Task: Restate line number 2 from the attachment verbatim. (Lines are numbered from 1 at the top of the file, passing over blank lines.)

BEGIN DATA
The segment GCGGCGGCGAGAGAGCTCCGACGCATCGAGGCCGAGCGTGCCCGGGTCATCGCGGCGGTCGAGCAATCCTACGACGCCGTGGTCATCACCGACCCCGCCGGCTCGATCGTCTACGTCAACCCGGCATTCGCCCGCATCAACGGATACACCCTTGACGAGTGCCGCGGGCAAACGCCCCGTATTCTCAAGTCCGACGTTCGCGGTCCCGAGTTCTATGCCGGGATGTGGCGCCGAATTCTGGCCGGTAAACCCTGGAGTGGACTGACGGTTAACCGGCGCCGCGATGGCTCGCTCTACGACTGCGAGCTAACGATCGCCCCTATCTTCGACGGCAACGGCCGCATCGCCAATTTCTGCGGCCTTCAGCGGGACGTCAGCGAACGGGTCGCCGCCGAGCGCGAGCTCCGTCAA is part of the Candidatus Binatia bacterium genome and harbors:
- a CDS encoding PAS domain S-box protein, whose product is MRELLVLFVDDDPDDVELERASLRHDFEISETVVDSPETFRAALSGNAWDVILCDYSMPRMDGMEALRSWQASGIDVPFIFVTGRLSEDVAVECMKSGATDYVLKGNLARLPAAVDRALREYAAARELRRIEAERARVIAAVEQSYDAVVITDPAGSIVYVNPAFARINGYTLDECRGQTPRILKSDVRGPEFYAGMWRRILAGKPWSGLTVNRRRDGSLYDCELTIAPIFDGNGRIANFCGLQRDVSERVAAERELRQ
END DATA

- a CDS encoding PAS domain S-box protein, whose product is MRELLVLFVDDDPDDVELERASLRHDFEISETVVDSPETFRAALSGNAWDVILCDYSMPRMDGMEALRSWQASGIDVPFIFVTGRLSEDVAVECMKSGATDYVLKGNLARLPAAVDRALREYAAARELRRIEAERARVIAAVEQSYDAVVITDPAGSIVYVNPAFARINGYTLDECRGQTPRILKSDVRGPEFYAGMWRRILAGKPWSGLTVNRRRDGSLYDCELTIAPIFDGNGRIANFCGLQRDVSERVAAERELRQ